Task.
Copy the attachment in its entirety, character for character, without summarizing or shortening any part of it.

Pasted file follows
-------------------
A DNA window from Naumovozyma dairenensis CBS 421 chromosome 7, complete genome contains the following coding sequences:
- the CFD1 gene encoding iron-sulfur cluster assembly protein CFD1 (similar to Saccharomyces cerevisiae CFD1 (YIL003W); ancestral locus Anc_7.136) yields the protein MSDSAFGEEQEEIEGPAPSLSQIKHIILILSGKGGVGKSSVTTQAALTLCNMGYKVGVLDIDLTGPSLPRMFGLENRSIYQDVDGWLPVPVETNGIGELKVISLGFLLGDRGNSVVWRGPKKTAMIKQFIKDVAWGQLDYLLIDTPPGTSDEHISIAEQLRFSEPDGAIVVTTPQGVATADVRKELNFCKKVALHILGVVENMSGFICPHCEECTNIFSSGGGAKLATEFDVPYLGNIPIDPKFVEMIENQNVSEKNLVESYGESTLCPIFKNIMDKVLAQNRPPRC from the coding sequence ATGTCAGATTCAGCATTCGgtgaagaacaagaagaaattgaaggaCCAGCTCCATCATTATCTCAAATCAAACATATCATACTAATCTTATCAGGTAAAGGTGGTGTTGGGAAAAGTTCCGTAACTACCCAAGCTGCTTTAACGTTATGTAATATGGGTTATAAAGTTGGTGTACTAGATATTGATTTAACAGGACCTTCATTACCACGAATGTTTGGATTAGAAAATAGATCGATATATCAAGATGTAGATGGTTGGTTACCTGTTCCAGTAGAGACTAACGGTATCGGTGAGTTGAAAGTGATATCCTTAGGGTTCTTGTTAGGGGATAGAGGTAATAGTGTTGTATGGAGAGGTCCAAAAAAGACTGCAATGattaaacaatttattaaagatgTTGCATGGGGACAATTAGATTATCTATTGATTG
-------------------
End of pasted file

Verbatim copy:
A DNA window from Naumovozyma dairenensis CBS 421 chromosome 7, complete genome contains the following coding sequences:
- the CFD1 gene encoding iron-sulfur cluster assembly protein CFD1 (similar to Saccharomyces cerevisiae CFD1 (YIL003W); ancestral locus Anc_7.136) yields the protein MSDSAFGEEQEEIEGPAPSLSQIKHIILILSGKGGVGKSSVTTQAALTLCNMGYKVGVLDIDLTGPSLPRMFGLENRSIYQDVDGWLPVPVETNGIGELKVISLGFLLGDRGNSVVWRGPKKTAMIKQFIKDVAWGQLDYLLIDTPPGTSDEHISIAEQLRFSEPDGAIVVTTPQGVATADVRKELNFCKKVALHILGVVENMSGFICPHCEECTNIFSSGGGAKLATEFDVPYLGNIPIDPKFVEMIENQNVSEKNLVESYGESTLCPIFKNIMDKVLAQNRPPRC from the coding sequence ATGTCAGATTCAGCATTCGgtgaagaacaagaagaaattgaaggaCCAGCTCCATCATTATCTCAAATCAAACATATCATACTAATCTTATCAGGTAAAGGTGGTGTTGGGAAAAGTTCCGTAACTACCCAAGCTGCTTTAACGTTATGTAATATGGGTTATAAAGTTGGTGTACTAGATATTGATTTAACAGGACCTTCATTACCACGAATGTTTGGATTAGAAAATAGATCGATATATCAAGATGTAGATGGTTGGTTACCTGTTCCAGTAGAGACTAACGGTATCGGTGAGTTGAAAGTGATATCCTTAGGGTTCTTGTTAGGGGATAGAGGTAATAGTGTTGTATGGAGAGGTCCAAAAAAGACTGCAATGattaaacaatttattaaagatgTTGCATGGGGACAATTAGATTATCTATTGATTG